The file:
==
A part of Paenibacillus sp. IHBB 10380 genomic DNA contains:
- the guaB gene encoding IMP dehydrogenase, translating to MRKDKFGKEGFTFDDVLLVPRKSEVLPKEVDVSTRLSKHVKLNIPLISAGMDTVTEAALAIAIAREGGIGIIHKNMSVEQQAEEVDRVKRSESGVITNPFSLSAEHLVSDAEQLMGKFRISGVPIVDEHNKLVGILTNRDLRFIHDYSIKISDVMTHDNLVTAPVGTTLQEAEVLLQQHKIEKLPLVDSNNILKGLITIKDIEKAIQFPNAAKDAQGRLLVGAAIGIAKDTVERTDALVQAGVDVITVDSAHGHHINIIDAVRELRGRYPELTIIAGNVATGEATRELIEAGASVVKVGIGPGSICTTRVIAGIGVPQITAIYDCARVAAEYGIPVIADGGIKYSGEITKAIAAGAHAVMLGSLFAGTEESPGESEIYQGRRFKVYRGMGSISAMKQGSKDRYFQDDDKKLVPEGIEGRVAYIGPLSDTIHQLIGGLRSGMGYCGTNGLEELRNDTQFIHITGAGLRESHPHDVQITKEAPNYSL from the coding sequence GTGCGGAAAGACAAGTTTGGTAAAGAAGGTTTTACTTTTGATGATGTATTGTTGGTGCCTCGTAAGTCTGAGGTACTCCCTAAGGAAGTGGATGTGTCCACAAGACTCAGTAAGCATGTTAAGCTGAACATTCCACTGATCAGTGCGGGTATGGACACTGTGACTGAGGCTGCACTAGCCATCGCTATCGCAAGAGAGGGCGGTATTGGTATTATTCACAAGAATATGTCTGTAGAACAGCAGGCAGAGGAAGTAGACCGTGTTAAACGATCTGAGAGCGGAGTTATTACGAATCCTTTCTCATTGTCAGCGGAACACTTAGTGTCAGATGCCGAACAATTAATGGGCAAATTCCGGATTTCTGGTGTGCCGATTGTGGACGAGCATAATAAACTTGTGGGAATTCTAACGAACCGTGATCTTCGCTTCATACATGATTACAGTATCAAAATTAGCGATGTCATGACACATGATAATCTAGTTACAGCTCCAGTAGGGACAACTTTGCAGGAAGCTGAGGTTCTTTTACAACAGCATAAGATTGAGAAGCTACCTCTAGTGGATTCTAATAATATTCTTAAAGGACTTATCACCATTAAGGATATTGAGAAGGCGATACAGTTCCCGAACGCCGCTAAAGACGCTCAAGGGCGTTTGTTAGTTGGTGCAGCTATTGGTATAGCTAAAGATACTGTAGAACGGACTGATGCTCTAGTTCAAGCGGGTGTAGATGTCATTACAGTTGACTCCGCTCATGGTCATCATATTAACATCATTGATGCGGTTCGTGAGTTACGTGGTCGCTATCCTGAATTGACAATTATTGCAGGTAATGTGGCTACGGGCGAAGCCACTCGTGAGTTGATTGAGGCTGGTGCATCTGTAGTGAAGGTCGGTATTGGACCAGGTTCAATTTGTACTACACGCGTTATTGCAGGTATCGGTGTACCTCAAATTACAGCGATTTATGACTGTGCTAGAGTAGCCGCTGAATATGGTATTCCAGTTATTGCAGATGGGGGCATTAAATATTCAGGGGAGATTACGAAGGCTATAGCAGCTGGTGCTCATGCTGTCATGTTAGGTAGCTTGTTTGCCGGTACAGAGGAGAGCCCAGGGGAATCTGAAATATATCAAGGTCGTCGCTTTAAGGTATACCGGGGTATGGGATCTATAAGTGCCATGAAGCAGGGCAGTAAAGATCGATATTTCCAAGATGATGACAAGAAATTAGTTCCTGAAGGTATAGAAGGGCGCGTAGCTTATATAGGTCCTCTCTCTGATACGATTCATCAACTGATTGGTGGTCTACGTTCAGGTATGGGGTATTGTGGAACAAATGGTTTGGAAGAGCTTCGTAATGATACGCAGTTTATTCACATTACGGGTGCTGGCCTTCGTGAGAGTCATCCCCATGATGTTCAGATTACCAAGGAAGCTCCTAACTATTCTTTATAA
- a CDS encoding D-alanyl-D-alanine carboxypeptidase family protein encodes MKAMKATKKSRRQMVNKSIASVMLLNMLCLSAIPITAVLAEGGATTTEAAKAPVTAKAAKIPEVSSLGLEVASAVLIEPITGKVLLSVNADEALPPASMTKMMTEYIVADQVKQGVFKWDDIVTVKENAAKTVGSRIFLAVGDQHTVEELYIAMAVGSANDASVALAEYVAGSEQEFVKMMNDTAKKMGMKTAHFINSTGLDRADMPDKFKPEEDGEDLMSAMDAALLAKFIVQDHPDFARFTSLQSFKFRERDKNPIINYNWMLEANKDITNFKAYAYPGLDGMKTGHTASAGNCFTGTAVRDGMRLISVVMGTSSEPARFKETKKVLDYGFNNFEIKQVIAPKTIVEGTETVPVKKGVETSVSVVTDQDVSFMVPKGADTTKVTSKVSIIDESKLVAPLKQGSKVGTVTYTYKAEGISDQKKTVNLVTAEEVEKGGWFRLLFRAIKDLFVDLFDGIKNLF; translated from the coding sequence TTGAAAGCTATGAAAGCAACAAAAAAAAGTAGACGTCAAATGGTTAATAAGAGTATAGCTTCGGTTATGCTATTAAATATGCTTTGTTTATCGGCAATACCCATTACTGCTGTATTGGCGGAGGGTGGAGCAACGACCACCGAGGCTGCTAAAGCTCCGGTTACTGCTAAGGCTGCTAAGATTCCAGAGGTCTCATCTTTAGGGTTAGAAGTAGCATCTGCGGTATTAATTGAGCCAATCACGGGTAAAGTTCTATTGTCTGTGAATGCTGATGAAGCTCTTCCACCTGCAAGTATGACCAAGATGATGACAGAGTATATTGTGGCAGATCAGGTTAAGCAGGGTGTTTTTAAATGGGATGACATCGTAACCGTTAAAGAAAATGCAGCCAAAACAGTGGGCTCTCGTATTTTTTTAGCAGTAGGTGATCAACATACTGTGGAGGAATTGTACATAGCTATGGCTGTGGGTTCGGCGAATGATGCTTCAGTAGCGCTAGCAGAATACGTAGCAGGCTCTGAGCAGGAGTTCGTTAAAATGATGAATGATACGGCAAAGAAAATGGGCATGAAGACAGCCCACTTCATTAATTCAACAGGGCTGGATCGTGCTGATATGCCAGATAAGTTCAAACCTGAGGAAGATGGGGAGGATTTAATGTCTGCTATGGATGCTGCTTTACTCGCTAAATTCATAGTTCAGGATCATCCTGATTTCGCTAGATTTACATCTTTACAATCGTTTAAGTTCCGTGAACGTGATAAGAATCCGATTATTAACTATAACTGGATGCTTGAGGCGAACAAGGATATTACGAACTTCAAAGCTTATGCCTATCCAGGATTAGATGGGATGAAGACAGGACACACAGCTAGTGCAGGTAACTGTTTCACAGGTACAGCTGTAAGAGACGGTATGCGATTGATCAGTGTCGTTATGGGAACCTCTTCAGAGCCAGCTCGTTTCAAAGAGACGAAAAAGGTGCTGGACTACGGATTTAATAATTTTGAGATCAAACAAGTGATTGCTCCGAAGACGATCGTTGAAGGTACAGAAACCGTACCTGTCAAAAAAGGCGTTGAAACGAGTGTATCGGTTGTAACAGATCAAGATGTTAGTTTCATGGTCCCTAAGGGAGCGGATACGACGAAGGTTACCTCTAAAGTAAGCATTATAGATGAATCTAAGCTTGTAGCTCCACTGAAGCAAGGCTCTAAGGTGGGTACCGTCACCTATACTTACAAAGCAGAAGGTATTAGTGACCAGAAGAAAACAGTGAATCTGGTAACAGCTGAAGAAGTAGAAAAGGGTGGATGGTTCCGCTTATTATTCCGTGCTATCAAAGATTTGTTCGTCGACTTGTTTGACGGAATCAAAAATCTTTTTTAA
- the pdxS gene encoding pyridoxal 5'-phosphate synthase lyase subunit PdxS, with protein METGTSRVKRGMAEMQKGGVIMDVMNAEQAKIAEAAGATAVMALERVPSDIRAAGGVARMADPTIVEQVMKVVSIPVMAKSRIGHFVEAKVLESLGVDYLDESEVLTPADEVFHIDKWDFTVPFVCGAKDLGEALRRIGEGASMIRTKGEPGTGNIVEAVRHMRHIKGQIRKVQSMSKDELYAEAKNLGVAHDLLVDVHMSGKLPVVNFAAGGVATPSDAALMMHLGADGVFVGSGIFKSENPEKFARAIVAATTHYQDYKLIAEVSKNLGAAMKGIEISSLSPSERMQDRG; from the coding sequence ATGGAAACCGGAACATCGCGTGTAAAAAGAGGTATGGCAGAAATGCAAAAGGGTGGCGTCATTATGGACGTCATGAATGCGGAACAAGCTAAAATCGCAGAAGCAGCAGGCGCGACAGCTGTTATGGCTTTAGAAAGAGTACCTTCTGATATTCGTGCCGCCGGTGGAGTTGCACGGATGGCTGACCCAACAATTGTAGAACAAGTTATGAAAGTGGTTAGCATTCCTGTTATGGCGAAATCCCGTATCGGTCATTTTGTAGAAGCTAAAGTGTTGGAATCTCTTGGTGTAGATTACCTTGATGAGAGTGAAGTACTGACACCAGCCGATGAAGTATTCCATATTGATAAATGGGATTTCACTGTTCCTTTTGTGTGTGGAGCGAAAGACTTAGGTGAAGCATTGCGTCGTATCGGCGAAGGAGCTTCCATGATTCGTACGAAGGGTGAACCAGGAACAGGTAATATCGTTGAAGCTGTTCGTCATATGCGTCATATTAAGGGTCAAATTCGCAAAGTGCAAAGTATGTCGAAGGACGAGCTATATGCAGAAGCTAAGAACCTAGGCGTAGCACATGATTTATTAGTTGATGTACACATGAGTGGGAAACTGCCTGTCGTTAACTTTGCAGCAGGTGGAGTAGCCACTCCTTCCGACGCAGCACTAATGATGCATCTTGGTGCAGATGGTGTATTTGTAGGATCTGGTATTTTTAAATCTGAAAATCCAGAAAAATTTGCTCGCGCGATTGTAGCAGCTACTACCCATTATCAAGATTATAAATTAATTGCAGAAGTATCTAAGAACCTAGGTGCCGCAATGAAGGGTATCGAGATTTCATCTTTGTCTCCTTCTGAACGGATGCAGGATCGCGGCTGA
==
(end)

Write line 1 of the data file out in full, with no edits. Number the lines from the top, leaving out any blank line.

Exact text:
A part of Paenibacillus sp. IHBB 10380 genomic DNA contains: